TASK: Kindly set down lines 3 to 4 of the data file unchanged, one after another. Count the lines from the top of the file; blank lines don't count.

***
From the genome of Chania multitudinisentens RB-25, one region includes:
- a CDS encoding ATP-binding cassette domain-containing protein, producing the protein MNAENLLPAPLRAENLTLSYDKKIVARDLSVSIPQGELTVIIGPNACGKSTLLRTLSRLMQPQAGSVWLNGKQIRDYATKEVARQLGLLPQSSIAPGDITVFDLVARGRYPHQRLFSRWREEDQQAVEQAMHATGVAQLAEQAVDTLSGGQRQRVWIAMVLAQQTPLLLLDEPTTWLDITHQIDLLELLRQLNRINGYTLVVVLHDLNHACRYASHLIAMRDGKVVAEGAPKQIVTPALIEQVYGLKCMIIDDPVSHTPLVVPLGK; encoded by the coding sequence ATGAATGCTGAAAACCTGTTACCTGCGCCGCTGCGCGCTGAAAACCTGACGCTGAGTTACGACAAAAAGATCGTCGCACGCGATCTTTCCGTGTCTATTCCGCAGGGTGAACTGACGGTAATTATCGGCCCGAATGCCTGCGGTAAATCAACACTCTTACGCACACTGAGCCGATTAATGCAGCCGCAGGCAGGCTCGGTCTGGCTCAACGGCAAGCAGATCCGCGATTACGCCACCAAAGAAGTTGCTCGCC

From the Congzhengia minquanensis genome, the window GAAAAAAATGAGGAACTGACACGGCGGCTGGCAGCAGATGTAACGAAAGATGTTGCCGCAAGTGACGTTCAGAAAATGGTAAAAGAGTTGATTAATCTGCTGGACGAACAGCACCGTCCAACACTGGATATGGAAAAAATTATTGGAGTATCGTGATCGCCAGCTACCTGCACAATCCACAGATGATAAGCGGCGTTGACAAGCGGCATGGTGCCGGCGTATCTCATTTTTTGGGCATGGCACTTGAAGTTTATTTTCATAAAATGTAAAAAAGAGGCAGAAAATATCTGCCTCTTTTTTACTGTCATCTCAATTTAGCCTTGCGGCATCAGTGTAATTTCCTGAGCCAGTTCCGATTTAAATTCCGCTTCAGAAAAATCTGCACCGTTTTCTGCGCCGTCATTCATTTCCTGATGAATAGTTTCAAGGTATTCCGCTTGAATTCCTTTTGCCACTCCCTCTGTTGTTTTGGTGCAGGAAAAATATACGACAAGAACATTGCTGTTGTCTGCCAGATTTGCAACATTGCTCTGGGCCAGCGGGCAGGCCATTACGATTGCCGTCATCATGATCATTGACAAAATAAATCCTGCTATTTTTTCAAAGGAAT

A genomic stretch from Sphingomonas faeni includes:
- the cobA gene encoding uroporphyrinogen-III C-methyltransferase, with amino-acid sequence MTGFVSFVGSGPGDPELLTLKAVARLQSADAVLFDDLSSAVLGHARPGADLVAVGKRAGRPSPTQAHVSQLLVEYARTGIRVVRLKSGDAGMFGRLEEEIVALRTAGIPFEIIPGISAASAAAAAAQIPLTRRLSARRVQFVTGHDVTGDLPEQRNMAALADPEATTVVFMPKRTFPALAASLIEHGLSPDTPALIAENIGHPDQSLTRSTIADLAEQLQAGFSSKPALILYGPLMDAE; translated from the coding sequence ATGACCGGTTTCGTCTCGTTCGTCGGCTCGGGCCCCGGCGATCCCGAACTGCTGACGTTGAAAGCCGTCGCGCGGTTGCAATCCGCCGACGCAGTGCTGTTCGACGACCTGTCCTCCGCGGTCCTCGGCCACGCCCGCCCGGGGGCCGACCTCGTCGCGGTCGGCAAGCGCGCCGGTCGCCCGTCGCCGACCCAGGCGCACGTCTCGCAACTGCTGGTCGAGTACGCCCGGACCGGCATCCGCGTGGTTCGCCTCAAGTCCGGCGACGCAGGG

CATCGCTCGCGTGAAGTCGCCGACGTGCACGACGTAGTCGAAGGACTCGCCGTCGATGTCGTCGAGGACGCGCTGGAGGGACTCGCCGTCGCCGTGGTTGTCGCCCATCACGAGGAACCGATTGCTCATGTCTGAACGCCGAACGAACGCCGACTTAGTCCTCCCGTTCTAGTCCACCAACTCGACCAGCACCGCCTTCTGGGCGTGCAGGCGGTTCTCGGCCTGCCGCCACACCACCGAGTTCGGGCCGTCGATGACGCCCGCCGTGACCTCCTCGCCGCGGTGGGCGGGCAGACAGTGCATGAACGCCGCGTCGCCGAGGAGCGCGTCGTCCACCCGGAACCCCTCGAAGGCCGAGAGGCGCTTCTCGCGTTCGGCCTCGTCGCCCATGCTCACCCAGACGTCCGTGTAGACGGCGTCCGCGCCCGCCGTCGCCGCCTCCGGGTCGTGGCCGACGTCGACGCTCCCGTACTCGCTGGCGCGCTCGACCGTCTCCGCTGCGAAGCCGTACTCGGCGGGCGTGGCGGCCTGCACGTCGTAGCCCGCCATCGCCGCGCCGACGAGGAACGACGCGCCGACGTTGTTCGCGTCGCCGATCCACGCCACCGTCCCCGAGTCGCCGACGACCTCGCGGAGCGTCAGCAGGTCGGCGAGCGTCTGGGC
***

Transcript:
From the Congzhengia minquanensis genome, the window GAAAAAAATGAGGAACTGACACGGCGGCTGGCAGCAGATGTAACGAAAGATGTTGCCGCAAGTGACGTTCAGAAAATGGTAAAAGAGTTGATTAATCTGCTGGACGAACAGCACCGTCCAACACTGGATATGGAAAAAATTATTGGAGTATCGTGATCGCCAGCTACCTGCACAATCCACAGATGATAAGCGGCGTTGACAAGCGGCATGGTGCCGGCGTATCTCATTTTTTGGGCATGGCACTTGAAGTTTATTTTCATAAAATGTAAAAAAGAGGCAGAAAATATCTGCCTCTTTTTTACTGTCATCTCAATTTAGCCTTGCGGCATCAGTGTAATTTCCTGAGCCAGTTCCGATTTAAATTCCGCTTCAGAAAAATCTGCACCGTTTTCTGCGCCGTCATTCATTTCCTGATGAATAGTTTCAAGGTATTCCGCTTGAATTCCTTTTGCCACTCCCTCTGTTGTTTTGGTGCAGGAAAAATATACGACAAGAACATTGCTGTTGTCTGCCAGATTTGCAACATTGCTCTGGGCCAGCGGGCAGGCCATTACGATTGCCGTCATCATGATCATTGACAAAATAAATCCTGCTATTTTTTCAAAGGAAT

A genomic stretch from Sphingomonas faeni includes: